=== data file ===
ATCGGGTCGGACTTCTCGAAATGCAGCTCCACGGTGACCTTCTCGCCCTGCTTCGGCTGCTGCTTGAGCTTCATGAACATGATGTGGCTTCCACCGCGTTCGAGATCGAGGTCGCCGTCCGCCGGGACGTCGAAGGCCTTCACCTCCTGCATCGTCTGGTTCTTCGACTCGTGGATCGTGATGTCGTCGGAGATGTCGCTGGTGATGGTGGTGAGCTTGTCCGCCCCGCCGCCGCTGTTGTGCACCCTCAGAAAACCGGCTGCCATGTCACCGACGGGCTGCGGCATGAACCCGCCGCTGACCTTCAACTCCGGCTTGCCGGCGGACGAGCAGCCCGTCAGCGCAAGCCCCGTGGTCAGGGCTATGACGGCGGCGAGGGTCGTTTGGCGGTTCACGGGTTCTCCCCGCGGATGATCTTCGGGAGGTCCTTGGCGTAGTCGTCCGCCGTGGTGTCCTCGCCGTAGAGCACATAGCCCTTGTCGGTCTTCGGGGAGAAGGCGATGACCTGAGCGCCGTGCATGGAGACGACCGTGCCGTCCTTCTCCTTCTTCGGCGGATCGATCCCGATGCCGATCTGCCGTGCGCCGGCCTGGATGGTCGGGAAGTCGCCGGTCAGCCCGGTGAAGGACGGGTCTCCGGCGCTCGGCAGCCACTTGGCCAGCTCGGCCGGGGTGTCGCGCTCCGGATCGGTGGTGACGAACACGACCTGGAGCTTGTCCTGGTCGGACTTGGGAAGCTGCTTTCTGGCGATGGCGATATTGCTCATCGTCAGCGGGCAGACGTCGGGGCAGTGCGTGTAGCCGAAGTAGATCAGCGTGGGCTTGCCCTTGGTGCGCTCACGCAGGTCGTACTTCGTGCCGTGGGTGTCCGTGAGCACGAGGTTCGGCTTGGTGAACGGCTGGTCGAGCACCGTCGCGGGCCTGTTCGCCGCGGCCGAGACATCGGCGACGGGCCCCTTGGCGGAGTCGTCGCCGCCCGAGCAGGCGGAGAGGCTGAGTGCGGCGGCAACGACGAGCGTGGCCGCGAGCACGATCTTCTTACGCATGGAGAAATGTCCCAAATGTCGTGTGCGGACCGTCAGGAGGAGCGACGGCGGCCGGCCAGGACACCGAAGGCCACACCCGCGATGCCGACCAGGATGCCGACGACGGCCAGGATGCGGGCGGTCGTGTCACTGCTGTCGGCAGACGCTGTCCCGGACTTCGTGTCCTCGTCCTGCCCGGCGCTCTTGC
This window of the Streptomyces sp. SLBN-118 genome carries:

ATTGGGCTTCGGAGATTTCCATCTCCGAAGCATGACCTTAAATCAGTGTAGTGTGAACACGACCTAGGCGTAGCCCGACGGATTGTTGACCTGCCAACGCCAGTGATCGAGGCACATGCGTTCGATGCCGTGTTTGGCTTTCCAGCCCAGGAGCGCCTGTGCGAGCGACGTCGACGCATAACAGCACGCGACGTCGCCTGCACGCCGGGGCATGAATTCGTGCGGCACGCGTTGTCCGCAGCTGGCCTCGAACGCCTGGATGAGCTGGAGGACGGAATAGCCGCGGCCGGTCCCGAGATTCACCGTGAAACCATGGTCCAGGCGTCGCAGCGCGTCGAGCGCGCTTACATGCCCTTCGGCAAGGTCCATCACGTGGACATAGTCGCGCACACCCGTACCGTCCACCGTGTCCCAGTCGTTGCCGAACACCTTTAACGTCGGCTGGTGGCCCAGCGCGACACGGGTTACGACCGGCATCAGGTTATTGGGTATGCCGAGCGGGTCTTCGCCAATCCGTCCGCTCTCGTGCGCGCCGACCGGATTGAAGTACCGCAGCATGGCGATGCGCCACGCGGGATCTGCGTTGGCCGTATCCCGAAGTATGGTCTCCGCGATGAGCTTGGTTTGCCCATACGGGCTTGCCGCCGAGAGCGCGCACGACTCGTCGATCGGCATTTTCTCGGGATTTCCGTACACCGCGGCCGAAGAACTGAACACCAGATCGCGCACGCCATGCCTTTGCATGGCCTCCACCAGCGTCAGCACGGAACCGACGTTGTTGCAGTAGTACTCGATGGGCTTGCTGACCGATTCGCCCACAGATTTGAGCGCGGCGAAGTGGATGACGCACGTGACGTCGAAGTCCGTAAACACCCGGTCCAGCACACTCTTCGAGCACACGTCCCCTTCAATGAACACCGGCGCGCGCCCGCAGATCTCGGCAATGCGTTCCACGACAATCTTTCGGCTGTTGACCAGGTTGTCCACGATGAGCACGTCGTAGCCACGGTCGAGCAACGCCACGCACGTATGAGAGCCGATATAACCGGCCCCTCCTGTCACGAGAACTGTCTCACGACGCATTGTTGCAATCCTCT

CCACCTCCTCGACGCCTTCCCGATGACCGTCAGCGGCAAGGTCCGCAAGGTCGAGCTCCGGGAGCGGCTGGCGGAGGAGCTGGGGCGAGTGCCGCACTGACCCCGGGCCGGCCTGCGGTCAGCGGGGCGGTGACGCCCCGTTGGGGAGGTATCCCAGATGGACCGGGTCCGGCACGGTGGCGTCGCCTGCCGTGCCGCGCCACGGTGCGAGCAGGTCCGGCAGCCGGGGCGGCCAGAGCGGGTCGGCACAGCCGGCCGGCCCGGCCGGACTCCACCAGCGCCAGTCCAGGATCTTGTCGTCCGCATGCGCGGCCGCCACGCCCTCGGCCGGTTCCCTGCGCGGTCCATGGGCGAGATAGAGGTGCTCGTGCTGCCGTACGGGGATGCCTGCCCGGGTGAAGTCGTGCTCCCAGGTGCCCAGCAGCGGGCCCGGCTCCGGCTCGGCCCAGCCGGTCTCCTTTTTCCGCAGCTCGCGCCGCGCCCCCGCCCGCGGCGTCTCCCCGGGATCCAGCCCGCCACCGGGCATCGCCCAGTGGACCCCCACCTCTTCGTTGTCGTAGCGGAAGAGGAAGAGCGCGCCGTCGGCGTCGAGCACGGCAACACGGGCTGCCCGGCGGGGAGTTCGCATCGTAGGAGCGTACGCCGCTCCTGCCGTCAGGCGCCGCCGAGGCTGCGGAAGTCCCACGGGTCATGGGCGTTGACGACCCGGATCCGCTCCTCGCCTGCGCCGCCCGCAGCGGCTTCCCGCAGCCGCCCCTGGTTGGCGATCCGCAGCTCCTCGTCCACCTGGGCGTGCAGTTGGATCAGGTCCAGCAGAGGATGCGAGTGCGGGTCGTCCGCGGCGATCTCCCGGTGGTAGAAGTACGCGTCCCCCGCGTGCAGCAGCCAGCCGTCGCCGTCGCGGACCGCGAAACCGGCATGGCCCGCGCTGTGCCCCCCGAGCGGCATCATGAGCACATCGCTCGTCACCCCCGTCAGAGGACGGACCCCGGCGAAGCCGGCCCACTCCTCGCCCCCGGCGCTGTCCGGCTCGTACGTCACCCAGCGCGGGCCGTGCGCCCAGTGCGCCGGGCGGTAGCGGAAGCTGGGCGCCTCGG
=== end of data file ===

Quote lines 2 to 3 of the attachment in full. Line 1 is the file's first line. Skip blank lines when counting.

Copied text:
This window of the Streptomyces sp. SLBN-118 genome carries:

ATTGGGCTTCGGAGATTTCCATCTCCGAAGCATGACCTTAAATCAGTGTAGTGTGAACACGACCTAGGCGTAGCCCGACGGATTGTTGACCTGCCAACGCCAGTGATCGAGGCACATGCGTTCGATGCCGTGTTTGGCTTTCCAGCCCAGGAGCGCCTGTGCGAGCGACGTCGACGCATAACAGCACGCGACGTCGCCTGCACGCCGGGGCATGAATTCGTGCGGCACGCGTTGTCCGCAGCTGGCCTCGAACGCCTGGATGAGCTGGAGGACGGAATAGCCGCGGCCGGTCCCGAGATTCACCGTGAAACCATGGTCCAGGCGTCGCAGCGCGTCGAGCGCGCTTACATGCCCTTCGGCAAGGTCCATCACGTGGACATAGTCGCGCACACCCGTACCGTCCACCGTGTCCCAGTCGTTGCCGAACACCTTTAACGTCGGCTGGTGGCCCAGCGCGACACGGGTTACGACCGGCATCAGGTTATTGGGTATGCCGAGCGGGTCTTCGCCAATCCGTCCGCTCTCGTGCGCGCCGACCGGATTGAAGTACCGCAGCATGGCGATGCGCCACGCGGGATCTGCGTTGGCCGTATCCCGAAGTATGGTCTCCGCGATGAGCTTGGTTTGCCCATACGGGCTTGCCGCCGAGAGCGCGCACGACTCGTCGATCGGCATTTTCTCGGGATTTCCGTACACCGCGGCCGAAGAACTGAACACCAGATCGCGCACGCCATGCCTTTGCATGGCCTCCACCAGCGTCAGCACGGAACCGACGTTGTTGCAGTAGTACTCGATGGGCTTGCTGACCGATTCGCCCACAGATTTGAGCGCGGCGAAGTGGATGACGCACGTGACGTCGAAGTCCGTAAACACCCGGTCCAGCACACTCTTCGAGCACACGTCCCCTTCAATGAACACCGGCGCGCGCCCGCAGATCTCGGCAATGCGTTCCACGACAATCTTTCGGCTGTTGACCAGGTTGTCCACGATGAGCACGTCGTAGCCACGGTCGAGCAACGCCACGCACGTATGAGAGCCGATATAACCGGCCCCTCCTGTCACGAGAACTGTCTCACGACGCATTGTTGCAATCCTCT